Diesel volatility continues, with diesel prices down nearly 50 cents from their starting price on Monday. In the past month, diesel prices fell from $3.80 to $3.20, then soared to $4/gal, and now sit closer to $3.50. Dramatic swings are stemming from demand concerns in China, where fresh COVID lockdowns in Chengdu, a city with 21 million people, have slashed manufacturing activity and fuel demand. In addition to falling demand, supplies are beginning to take a more bearish slant also.
France’s leader Emmanuel Macron stated that an Iran nuclear deal could be announced within days, allowing Iran’s oil to eventually resume flows to the global market. One official has said the deal is closer than its been before, but sticking points remain. For one, Iran wants to close an investigation from the 2000s caused by traces of uranium in certain Iranian facilities. The deal would eventually mean Iran being able to export more than 1 MMbpd more oil down the road. Moreover, one source indicates that Iran has 150-200 million barrels of floating crude storage, just waiting for sanctions to be lifted. That oil – equivalent to a bit under half of non-SPR US crude inventories – could rapidly hit markets once sanctions are lifted.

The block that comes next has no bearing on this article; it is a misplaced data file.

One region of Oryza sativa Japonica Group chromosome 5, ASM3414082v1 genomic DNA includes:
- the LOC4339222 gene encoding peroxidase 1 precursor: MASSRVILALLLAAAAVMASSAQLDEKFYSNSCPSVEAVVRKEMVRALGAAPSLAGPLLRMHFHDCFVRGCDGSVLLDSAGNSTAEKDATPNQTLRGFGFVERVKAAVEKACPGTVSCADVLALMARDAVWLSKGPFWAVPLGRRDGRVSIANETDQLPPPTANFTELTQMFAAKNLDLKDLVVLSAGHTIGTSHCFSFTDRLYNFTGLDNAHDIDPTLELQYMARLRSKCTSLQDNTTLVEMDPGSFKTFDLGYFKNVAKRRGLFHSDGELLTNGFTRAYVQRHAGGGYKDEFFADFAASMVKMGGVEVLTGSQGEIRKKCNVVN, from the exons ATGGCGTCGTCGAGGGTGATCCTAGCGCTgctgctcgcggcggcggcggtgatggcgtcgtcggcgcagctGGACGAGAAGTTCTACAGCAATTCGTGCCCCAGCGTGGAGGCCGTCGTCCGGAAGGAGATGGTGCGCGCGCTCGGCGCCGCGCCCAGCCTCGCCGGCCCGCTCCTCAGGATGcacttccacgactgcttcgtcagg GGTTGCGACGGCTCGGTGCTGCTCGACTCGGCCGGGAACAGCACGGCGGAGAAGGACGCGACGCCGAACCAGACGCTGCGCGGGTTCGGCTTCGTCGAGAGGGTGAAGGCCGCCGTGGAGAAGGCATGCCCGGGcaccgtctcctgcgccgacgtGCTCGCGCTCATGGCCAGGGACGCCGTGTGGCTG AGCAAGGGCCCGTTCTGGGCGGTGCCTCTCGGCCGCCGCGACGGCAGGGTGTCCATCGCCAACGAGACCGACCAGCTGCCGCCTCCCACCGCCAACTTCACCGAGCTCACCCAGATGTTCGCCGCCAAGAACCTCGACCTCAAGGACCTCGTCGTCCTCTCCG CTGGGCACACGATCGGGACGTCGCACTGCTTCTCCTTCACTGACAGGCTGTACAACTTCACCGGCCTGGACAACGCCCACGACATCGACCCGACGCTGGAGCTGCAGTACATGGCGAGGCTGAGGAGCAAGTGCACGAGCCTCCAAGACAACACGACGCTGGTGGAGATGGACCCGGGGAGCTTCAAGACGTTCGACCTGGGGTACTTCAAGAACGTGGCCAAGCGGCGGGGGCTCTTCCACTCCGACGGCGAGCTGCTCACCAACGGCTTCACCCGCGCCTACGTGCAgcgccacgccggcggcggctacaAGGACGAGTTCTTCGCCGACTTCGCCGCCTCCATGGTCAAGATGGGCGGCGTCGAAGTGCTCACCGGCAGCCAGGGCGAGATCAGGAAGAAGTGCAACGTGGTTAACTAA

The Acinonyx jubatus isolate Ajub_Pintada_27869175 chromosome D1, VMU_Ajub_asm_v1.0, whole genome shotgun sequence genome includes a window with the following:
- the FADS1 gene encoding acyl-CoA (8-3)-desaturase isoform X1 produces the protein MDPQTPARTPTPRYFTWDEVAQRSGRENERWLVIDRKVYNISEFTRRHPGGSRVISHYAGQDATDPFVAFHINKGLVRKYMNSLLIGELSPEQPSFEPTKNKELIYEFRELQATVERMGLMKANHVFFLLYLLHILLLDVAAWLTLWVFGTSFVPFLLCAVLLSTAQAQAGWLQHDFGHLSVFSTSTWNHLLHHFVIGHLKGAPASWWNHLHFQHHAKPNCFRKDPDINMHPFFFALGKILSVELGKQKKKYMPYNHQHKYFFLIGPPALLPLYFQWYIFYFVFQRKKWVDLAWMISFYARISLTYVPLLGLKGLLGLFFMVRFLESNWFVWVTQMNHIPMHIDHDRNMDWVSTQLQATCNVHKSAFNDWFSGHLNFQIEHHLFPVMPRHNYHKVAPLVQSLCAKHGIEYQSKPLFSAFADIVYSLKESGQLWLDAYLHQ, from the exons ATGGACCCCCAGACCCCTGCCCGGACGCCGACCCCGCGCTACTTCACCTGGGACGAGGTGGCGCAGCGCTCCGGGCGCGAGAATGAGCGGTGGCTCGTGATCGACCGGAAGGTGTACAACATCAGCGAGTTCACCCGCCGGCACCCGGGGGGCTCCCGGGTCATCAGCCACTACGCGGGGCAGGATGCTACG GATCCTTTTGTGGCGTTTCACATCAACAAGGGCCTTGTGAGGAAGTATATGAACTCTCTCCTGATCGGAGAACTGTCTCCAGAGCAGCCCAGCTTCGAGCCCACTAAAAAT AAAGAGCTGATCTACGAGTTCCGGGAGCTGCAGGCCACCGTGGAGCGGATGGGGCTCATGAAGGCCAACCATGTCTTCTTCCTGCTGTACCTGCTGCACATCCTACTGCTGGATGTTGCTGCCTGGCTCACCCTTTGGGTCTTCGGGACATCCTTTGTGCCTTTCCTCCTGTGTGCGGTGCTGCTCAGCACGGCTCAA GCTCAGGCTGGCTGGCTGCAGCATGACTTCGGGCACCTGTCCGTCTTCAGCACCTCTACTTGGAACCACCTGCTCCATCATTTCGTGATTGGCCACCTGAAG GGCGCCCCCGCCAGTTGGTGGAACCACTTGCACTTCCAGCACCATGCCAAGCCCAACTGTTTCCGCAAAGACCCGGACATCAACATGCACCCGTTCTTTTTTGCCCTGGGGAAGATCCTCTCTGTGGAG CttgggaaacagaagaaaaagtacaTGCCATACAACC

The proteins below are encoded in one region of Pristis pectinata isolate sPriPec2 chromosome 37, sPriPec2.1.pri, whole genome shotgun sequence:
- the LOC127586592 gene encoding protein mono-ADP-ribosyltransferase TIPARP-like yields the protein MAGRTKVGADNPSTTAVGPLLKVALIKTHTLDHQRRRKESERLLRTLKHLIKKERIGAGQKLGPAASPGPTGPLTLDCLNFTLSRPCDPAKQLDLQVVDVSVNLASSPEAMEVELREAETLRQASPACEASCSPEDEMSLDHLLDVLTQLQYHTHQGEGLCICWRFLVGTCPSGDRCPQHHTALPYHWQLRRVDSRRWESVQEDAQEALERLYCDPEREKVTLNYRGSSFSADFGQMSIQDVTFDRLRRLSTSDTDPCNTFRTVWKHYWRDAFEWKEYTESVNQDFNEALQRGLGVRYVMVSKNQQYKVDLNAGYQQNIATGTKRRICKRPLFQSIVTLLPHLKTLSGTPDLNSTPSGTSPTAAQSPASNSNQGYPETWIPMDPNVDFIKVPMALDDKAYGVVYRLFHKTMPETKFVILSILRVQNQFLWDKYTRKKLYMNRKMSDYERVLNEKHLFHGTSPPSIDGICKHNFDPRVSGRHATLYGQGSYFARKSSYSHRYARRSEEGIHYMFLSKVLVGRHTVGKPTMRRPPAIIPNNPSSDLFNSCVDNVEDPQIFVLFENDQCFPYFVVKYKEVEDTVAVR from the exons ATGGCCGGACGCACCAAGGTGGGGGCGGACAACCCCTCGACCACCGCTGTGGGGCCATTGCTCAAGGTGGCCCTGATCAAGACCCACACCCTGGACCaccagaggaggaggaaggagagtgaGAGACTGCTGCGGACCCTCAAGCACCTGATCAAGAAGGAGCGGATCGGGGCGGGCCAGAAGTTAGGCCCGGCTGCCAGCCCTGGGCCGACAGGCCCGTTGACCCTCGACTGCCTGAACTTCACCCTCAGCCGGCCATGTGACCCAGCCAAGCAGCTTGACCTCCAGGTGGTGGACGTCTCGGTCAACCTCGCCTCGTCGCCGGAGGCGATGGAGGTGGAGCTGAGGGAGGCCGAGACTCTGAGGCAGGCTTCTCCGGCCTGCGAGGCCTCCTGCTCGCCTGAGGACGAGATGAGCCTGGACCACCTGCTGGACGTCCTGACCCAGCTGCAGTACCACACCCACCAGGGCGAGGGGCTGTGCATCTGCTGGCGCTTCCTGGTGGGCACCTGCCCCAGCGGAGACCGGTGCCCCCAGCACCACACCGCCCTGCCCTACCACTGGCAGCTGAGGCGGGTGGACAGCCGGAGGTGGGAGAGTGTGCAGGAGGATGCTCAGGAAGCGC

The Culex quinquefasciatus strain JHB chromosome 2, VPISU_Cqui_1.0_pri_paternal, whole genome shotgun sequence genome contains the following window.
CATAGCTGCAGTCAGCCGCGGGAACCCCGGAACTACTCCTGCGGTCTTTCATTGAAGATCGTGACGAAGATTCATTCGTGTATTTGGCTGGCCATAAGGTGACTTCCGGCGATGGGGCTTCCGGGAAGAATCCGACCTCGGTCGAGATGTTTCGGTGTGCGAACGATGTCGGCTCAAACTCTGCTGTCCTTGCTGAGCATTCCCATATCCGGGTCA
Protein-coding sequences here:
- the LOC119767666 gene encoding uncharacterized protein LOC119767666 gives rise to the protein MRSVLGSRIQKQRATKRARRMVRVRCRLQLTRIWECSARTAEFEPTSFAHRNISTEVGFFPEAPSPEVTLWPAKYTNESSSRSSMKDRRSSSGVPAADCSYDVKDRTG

Adding to the diesel volatility, the EIA reported a surprise build for diesel inventories. Although the increase was a paltry 100,000 barrels, it wasn’t the draw that had been expected. Crude stocks fell 3.3 million barrels, while gasoline declined 1.2 million barrels.